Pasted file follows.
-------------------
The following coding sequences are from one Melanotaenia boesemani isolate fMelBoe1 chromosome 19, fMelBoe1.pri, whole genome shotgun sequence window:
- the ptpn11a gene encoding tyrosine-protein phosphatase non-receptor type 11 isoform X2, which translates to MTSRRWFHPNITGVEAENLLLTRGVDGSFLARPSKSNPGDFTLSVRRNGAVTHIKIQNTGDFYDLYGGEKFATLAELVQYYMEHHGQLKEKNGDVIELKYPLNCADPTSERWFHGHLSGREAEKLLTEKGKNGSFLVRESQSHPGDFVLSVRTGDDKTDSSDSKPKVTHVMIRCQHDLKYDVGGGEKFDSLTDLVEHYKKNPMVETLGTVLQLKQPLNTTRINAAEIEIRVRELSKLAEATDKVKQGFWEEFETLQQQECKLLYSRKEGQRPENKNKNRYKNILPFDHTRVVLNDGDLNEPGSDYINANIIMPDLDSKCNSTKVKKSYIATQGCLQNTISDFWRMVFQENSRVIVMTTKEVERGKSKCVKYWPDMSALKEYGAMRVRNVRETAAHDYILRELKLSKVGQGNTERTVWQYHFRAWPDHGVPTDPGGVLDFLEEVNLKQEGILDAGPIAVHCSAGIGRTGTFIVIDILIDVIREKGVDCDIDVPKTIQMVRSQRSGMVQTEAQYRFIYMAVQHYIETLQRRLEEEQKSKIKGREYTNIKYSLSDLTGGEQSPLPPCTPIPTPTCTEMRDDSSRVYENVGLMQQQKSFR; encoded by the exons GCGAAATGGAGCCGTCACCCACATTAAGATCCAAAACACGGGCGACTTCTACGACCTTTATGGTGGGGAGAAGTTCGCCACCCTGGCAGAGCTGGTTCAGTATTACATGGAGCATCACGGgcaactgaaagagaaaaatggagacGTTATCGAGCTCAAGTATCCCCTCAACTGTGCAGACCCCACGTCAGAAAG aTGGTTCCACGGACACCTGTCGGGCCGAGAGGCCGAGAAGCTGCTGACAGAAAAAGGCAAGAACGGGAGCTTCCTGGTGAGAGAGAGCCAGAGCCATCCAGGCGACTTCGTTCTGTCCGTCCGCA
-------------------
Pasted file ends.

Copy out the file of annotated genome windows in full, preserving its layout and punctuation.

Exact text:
The following coding sequences are from one Melanotaenia boesemani isolate fMelBoe1 chromosome 19, fMelBoe1.pri, whole genome shotgun sequence window:
- the ptpn11a gene encoding tyrosine-protein phosphatase non-receptor type 11 isoform X2, which translates to MTSRRWFHPNITGVEAENLLLTRGVDGSFLARPSKSNPGDFTLSVRRNGAVTHIKIQNTGDFYDLYGGEKFATLAELVQYYMEHHGQLKEKNGDVIELKYPLNCADPTSERWFHGHLSGREAEKLLTEKGKNGSFLVRESQSHPGDFVLSVRTGDDKTDSSDSKPKVTHVMIRCQHDLKYDVGGGEKFDSLTDLVEHYKKNPMVETLGTVLQLKQPLNTTRINAAEIEIRVRELSKLAEATDKVKQGFWEEFETLQQQECKLLYSRKEGQRPENKNKNRYKNILPFDHTRVVLNDGDLNEPGSDYINANIIMPDLDSKCNSTKVKKSYIATQGCLQNTISDFWRMVFQENSRVIVMTTKEVERGKSKCVKYWPDMSALKEYGAMRVRNVRETAAHDYILRELKLSKVGQGNTERTVWQYHFRAWPDHGVPTDPGGVLDFLEEVNLKQEGILDAGPIAVHCSAGIGRTGTFIVIDILIDVIREKGVDCDIDVPKTIQMVRSQRSGMVQTEAQYRFIYMAVQHYIETLQRRLEEEQKSKIKGREYTNIKYSLSDLTGGEQSPLPPCTPIPTPTCTEMRDDSSRVYENVGLMQQQKSFR; encoded by the exons GCGAAATGGAGCCGTCACCCACATTAAGATCCAAAACACGGGCGACTTCTACGACCTTTATGGTGGGGAGAAGTTCGCCACCCTGGCAGAGCTGGTTCAGTATTACATGGAGCATCACGGgcaactgaaagagaaaaatggagacGTTATCGAGCTCAAGTATCCCCTCAACTGTGCAGACCCCACGTCAGAAAG aTGGTTCCACGGACACCTGTCGGGCCGAGAGGCCGAGAAGCTGCTGACAGAAAAAGGCAAGAACGGGAGCTTCCTGGTGAGAGAGAGCCAGAGCCATCCAGGCGACTTCGTTCTGTCCGTCCGCA